|Publication number||US6437585 B1|
|Application number||US 09/699,179|
|Publication date||Aug 20, 2002|
|Filing date||Oct 27, 2000|
|Priority date||Oct 27, 2000|
|Publication number||09699179, 699179, US 6437585 B1, US 6437585B1, US-B1-6437585, US6437585 B1, US6437585B1|
|Inventors||Joseph John Mickey, III, Erik Wayne Demarest|
|Original Assignee||Anadigics, Inc.|
|Export Citation||BiBTeX, EndNote, RefMan|
|Patent Citations (24), Referenced by (3), Classifications (10), Legal Events (9)|
|External Links: USPTO, USPTO Assignment, Espacenet|
The present invention relates generally to an electrical contactor for conducting electrical signals between a chip being tested and a printed circuit board for testing chips.
Currently available electrical contactors that interface chips and printed circuit boards that test the chips typically use conductive wires or spheres to conduct electrical signals between the chip and the printed circuit board and to ground the chip on the printed circuit board. Although these wires and spheres may be adequate for conducting electrical signals, they often do not do a good job of grounding the chip under test, especially grounding radio frequency (RF) signals.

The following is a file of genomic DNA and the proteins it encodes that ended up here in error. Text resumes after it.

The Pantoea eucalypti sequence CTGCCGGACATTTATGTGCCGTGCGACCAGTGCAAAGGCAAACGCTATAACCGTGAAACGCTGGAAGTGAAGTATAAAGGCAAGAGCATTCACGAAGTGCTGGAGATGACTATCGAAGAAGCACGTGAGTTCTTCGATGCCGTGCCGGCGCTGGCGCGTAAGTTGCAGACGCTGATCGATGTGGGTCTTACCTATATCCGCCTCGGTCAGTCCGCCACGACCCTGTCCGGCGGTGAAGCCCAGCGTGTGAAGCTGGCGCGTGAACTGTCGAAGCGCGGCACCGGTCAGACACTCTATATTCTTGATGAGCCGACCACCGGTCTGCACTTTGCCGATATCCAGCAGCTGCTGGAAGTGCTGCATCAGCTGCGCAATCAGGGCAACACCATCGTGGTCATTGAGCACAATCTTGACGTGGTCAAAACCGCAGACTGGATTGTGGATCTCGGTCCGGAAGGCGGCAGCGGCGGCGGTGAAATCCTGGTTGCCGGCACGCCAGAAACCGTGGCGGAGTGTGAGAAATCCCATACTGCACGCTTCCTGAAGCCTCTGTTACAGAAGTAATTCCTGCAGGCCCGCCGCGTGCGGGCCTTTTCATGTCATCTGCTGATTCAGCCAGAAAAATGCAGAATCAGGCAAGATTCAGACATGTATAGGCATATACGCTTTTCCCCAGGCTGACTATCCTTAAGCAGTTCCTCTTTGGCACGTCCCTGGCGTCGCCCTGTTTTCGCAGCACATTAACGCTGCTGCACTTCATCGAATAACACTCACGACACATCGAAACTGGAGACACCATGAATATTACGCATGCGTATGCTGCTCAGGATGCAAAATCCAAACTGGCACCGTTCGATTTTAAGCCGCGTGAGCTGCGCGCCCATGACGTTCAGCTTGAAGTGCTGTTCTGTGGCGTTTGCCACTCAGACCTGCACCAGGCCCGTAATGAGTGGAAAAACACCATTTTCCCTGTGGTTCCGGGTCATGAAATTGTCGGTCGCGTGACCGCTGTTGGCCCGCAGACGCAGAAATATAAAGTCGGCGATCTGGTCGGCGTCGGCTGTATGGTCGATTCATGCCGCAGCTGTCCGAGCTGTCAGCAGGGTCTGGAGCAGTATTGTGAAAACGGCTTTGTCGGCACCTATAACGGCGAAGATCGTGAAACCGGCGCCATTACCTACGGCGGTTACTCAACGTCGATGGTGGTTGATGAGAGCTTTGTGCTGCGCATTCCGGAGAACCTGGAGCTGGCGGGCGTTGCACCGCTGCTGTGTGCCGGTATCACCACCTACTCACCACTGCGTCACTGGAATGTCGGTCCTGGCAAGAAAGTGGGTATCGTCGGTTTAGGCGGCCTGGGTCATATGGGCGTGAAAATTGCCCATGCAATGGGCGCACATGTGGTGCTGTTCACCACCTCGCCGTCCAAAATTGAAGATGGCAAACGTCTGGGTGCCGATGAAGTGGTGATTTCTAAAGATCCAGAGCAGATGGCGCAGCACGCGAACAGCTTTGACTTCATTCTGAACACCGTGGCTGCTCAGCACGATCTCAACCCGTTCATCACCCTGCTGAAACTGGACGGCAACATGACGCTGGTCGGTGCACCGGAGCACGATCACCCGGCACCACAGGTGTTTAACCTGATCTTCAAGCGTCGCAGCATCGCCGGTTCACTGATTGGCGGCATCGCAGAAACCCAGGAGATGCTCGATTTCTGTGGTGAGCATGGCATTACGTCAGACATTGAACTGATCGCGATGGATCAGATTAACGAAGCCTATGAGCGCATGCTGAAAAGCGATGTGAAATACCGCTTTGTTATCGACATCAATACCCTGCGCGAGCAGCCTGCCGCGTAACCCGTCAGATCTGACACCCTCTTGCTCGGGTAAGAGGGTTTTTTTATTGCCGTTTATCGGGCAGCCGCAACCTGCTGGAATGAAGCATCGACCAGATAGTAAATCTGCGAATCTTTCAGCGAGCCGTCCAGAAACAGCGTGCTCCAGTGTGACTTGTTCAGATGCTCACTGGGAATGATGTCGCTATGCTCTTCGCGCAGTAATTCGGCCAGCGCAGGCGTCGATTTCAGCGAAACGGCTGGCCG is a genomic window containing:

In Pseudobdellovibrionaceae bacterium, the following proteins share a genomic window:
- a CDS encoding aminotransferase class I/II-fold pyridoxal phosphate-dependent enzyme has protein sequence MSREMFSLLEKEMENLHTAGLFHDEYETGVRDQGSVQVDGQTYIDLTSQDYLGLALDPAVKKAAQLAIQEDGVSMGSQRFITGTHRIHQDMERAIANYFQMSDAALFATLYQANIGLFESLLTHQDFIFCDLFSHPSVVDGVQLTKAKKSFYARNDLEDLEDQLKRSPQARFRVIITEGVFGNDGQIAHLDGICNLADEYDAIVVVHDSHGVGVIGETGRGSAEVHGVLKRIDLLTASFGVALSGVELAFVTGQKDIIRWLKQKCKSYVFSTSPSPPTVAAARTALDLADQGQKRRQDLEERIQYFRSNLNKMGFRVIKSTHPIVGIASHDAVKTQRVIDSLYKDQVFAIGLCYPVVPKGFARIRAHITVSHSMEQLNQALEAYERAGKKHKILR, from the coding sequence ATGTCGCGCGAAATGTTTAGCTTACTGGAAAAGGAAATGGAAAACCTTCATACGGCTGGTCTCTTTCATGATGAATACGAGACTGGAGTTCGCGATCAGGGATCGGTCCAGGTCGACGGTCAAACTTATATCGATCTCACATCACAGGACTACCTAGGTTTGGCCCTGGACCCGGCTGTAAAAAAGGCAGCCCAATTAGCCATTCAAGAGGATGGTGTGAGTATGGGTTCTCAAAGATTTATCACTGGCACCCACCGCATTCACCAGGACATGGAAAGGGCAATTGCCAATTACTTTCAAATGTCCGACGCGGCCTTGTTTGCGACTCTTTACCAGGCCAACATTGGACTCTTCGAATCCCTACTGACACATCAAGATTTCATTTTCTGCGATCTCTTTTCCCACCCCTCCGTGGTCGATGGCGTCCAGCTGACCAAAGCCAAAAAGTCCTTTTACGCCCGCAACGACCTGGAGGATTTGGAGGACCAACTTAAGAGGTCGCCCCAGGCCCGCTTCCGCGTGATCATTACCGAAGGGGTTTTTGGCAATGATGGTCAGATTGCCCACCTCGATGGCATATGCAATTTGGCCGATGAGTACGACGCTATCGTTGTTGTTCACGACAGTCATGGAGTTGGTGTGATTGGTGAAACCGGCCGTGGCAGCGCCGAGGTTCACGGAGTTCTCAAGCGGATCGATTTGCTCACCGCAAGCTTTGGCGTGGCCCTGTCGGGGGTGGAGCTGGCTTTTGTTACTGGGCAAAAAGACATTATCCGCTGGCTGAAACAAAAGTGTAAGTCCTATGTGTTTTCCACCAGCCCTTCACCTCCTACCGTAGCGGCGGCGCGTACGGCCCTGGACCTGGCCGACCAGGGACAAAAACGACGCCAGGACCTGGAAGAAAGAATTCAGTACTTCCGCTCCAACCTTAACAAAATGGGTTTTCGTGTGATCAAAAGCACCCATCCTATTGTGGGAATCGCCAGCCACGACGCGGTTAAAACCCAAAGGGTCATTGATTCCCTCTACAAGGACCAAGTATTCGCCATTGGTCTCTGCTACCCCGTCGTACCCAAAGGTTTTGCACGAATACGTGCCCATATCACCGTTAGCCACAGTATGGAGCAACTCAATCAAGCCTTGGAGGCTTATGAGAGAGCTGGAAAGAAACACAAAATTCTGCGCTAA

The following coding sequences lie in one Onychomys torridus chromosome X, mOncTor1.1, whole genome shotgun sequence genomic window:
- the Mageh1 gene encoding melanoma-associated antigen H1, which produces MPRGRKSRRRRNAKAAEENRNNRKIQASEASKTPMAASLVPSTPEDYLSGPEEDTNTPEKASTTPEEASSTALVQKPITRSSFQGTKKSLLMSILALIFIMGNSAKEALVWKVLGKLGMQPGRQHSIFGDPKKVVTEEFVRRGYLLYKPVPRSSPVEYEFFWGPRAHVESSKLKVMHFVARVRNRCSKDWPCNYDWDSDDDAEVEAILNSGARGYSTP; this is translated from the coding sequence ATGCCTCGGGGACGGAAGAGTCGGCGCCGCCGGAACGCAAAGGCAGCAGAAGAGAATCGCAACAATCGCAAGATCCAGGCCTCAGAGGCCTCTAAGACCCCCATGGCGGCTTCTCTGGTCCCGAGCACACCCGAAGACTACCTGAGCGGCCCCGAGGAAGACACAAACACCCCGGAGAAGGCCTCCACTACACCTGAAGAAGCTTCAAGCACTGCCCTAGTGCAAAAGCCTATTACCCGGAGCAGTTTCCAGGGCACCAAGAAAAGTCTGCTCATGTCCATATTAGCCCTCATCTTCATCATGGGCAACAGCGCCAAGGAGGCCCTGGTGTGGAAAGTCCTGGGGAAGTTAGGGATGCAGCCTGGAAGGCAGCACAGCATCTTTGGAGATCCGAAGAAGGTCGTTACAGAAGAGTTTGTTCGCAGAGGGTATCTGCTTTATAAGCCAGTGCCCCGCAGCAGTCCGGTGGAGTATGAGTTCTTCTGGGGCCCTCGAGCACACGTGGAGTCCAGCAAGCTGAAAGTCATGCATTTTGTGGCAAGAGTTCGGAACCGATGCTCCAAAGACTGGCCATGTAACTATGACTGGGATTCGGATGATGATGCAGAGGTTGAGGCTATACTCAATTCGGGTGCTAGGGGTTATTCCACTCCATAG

Additionally, currently available electrical contactors typically use plastic guide frames that require screws for mounting. The plastic guide frames reduce accessibility to the printed circuit board, making tuning of the electronic components on the printed circuit board difficult. Furthermore, mounting and dismounting electrical contactors having plastic frames and screws is time consuming.
Currently available electrical contactors also typically have large profiles that can electrically interfere with sensitive electronic components contained in the chip and, therefore, can affect the results of chip testing.